So things are a bit tense, and Jeff suggested I use his phone to call the Inn and let them know that we’d have trouble making dinner. I got the Innkeeper and use my prepositions.
“We are on the other side of the mountain,” I said. “The wrong side. And Route 9 is impassable. I don’t think we’ll be back tonight for dinner, and may not be back tonight at all.”
The Innkeeper suggested the Secret Ninja Route. He, as have others before him, considers that the SNR is passable even when Route 9 is not.
I relayed this information to Jeff, who had taken the intervening five minutes to completely relinquish his idea of hot cider and cookies. He bought into the suggestion instantly.
“Let’s do it.” he said.
I observed that there were significant challenges on that route as well, it being more remote, less traveled, nearly as hilly, and, well, more isolated, than the route we’d just tried.
“The Innkeeper said it would work!” he protested.
“The Innkeeper hasn’t been out on the roads in the last hour,” I said.
That’s when Jeff recalled the advice his mother gave him when he asked what her secret to attaining age 92 was: a combination of optimism and denial, she said. He took this to heart.
“I’m going for optimism and denial!” he said. “We’re going to do it!”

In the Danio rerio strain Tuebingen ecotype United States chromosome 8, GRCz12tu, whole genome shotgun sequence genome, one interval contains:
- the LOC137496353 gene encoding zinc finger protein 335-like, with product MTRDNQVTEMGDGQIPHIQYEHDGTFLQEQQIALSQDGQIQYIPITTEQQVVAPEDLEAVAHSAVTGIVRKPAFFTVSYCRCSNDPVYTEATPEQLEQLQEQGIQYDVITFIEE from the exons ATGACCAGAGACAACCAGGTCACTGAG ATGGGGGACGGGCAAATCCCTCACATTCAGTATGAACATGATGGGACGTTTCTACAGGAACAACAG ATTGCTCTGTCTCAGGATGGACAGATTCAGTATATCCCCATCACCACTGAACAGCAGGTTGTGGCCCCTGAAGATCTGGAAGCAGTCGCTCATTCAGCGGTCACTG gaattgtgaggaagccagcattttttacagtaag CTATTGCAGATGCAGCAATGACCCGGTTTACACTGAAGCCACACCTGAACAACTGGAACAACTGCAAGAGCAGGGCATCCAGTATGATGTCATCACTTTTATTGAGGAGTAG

“*** *** ***” I thought. Then again, Jeff has undeniable yet mystical powers of Good Luck that I do not have, and who knows…maybe they’re due to optimism and denial. Besides, he was driving. I kept my thoughts to myself, and considered that worst-case, we’d probably be able to hike back to the main road and hitch a ride into Brattleboro and stay at a local hotel there.
Route 30 is also in a river valley and is flattish. It was also an incredible mess. The snow was falling harder by the minute, the visibility was sinking, the snow was piling up on the road, there wasn’t a plow in sight…and it was also 4:30 and the light was starting to go as evening came on.
Yep. Driving in a blizzard on dark country mountain roads at night.
*** *** *** *** *** *** *** (that’s 49, in case you forgot).
This is the point at which I stopped cussing and started praying. I’m not much of a praying person, because I don’t really believe in a personal deity that is going to listen to my requests and comply with them, but there wasn’t anything else I could do, and as long as we were already squarely in the tail of the probability curve, anything was possible.
“Please God Get Us Out Of This Safely” I said silently.
And, as we continued down Route 30 to the real backwater roads, I kept it up, a silent mantra. I was trying not to move my lips, because I didn’t think it would help Jeff’s mental focus, and he needed everything he could get.
Please God Get Us Out Of This Safely Please God Get Us Out Of This Safely Please God Get Us Out Of This Safely Please God Get Us Out Of This Safely Please God Get Us Out Of This Safely Please God Get Us Out Of This Safely I went.
Then we made the turn off the main road.
SafelyPleaseGodGetUsOutOfThisSafelyPleaseGodGetUsOutOfThisSafely I went.